Return to search

Out in the open

As the regulator's gaze becomes ever more sharply focused, the lid is gradually being lifted on the way private equity firms go about their business.

There is plenty of commentary today portraying the private equity and venture capital industry as secretive and opaque. Hardly a day goes by without a deal coming under the scrutiny of the mainstream press, often accompanied by undercurrents suggesting governments, regulators and the public should all be concerned and that surely it is time for someone to stand up to this dangerous phenomenon.

The response from the industry sometimes seems to be to forget that ?private? was originally used as the opposite of ?quoted? and to suggest that what goes on within the industry is nobody's business but the participants.

In this article I will examine whether the industry can indeed claim to be founded on good governance principles or whether its detractors have a point. I will argue that while external commentators may have good reasons for seeing the industry as opaque, they are mistaken in thinking this means it is badly governed.

I will start by looking at two key reasons the industry appears opaque: its complexity and its exclusivity. I will offer a view of governance which suggests that the industry is actually well governed. Lastly I will set out a simple but effective governance framework, and conclude with some observations on the consequences of increased exposure for the industry as a whole.

Into the spider's web
Commentators see the industry as opaque for two main reasons: complexity and exclusivity. The more they examine the affairs of portfolio companies and their owners, the more they uncover structures and vehicles they do not understand. The public markets are open to anybody – if I have money, I can open an account and buy shares. Private equity investing, by contrast, is an exclusive club.

The structure above private equity-owned business includes a spider's web of holding companies, debt vehicles, Luxcos, off-shore vehicles, nominee companies, limited partnerships, general partners, management companies, carried interest vehicles and more.

In a typical private equity structure, everything except for the operating entity is out of the public eye. The operating entity could be any one of thousands of household names owned by private equity firms. Every time one of these household names makes workers redundant, instigates a product recall or is accused of damaging the environment, the question ?who owns this business?? is asked.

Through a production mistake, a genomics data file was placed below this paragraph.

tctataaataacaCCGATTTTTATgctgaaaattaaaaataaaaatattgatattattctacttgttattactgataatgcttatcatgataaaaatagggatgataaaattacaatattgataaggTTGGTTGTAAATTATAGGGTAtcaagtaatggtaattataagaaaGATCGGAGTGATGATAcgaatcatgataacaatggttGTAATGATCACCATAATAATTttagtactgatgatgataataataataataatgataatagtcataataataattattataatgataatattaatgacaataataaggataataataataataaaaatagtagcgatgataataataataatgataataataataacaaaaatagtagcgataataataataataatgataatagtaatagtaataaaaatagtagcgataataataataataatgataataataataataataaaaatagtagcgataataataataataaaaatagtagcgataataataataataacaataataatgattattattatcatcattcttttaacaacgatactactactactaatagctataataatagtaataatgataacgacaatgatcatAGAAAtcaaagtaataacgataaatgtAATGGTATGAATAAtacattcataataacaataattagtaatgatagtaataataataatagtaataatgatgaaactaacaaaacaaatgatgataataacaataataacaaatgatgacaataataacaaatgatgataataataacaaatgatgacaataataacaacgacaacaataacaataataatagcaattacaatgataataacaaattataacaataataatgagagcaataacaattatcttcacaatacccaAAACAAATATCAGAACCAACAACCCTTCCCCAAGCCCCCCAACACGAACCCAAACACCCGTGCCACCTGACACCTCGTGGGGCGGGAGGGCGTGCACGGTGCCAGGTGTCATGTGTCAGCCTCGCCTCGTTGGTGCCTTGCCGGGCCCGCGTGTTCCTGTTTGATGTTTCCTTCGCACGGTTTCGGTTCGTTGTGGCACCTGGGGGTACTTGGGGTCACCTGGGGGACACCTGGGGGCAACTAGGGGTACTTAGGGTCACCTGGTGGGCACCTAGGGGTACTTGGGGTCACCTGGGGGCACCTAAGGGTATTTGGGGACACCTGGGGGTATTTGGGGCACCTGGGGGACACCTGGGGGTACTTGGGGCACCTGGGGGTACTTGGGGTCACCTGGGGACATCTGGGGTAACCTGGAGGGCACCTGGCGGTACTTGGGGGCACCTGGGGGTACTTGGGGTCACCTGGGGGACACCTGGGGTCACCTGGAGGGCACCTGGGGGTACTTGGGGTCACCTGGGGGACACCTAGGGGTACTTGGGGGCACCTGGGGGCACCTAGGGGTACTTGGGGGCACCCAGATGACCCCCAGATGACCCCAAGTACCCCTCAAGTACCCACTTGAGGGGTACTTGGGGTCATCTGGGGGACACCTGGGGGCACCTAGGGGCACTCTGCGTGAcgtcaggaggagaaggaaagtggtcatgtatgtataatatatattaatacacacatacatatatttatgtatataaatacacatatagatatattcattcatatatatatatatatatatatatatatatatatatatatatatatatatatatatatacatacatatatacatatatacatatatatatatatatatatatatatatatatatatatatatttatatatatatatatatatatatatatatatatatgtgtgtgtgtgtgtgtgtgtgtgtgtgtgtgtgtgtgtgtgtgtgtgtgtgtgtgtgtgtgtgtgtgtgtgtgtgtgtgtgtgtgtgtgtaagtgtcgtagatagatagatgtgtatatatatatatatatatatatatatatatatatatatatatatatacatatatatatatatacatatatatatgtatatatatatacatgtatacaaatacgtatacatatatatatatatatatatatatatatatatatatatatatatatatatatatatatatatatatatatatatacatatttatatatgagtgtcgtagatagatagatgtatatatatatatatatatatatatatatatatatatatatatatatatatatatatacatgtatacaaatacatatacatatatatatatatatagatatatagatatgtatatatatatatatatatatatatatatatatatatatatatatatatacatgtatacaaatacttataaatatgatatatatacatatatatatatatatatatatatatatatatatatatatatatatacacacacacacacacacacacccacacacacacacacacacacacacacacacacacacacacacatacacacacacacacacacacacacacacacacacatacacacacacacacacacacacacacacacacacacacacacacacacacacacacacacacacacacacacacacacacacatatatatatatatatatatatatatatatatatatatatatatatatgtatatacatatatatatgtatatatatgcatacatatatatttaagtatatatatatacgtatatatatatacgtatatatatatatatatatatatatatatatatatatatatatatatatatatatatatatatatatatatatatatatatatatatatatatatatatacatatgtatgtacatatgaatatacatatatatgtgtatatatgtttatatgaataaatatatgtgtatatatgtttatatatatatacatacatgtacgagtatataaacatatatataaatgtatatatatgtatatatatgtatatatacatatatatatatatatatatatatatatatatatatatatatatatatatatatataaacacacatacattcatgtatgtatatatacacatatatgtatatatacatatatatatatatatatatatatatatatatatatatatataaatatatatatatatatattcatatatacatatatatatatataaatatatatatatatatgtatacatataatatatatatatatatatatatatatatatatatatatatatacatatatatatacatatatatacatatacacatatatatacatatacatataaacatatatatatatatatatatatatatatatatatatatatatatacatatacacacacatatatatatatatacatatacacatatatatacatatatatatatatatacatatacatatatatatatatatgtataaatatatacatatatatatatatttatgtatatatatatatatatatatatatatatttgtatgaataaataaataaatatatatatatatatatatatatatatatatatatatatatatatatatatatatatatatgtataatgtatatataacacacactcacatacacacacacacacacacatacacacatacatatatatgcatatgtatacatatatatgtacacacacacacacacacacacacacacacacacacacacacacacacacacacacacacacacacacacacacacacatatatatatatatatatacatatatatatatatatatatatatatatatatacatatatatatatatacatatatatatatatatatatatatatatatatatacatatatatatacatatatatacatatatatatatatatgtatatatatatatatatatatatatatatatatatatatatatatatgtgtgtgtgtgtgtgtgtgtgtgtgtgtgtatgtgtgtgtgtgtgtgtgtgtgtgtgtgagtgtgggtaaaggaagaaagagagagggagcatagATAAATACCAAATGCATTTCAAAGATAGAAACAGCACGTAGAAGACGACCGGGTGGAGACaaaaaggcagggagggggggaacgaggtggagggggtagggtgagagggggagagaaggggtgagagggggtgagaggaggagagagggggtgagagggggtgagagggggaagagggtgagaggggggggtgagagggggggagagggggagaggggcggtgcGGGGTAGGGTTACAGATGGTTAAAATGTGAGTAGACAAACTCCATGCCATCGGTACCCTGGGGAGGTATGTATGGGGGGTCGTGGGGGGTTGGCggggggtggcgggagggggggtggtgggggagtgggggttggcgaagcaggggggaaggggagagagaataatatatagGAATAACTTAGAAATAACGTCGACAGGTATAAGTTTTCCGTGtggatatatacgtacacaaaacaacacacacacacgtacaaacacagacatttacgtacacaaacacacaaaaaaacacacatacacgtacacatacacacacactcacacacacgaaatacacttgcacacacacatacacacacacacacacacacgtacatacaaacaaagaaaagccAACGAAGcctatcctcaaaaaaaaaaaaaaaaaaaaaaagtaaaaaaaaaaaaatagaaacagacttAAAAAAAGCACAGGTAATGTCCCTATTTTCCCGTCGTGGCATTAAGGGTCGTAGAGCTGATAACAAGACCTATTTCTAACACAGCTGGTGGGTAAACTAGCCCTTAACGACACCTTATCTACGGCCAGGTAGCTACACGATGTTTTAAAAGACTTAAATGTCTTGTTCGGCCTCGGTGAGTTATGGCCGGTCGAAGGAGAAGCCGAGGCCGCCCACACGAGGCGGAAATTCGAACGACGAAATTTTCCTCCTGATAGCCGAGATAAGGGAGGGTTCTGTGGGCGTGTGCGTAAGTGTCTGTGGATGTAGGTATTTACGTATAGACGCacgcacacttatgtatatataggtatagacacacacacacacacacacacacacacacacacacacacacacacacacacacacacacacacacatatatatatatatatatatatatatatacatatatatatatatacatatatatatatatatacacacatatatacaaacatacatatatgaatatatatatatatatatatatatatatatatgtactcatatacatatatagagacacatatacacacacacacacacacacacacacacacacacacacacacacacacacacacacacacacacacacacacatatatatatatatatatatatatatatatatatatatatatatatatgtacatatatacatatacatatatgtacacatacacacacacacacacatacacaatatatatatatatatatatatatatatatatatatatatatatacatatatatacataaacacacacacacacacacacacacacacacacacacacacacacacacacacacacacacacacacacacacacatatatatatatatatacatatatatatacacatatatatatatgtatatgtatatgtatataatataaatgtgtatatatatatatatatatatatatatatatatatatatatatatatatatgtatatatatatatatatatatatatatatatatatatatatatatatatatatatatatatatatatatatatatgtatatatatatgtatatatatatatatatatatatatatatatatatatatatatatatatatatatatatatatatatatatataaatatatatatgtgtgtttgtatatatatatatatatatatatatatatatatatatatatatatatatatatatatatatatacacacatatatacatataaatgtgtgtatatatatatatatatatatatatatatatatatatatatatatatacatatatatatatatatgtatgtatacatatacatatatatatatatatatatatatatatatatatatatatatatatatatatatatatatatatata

Nobody is trying to disguise the fact that the answer is a private equity firm. Yet it should not be surprising that, from outside the industry, such structures and the jargon that goes with them create the impression they are intended to baffle.

Those who sit outside the industry and accuse it of poor governance do not understand that the complex structuring of investments is done for bona fide reasons. They do not understand that the purpose of these structures is to make the investment as efficient and effective as it can be for investors.

To put the argument that the structure is in the best interest of investors is also difficult because commentators also view those investors as opaque entities – frequently as ?large pension funds and insurance companies?.

If I want to get the kind of returns that private equity reportedly delivers, I do not know how to get into these funds. They are not advertised to me and their managers shy away from the press. I suspect, rightly of course, that if I could even find out how to get in, I would not be allowed to do so.

From the outside, the industry is complex and exclusive – it is both hard to understand and hard to join. In short, it is no wonder that commentators think it is opaque.

Code of Conduct
The Charter establishing the European Private Equity and Venture Capital Association (EVCA) includes in its statements of purpose ?establishing high standards of business conduct and professional competence? achieved in part through the publication of professional standards.

At the core of these is the Code of Conduct which emphasizes the long-term nature of private equity investment, the importance of maintaining the confidentiality of commercially sensitive information, and the importance of full disclosure to investors. It also establishes firmly the alignment of interests between the investors and the general partner.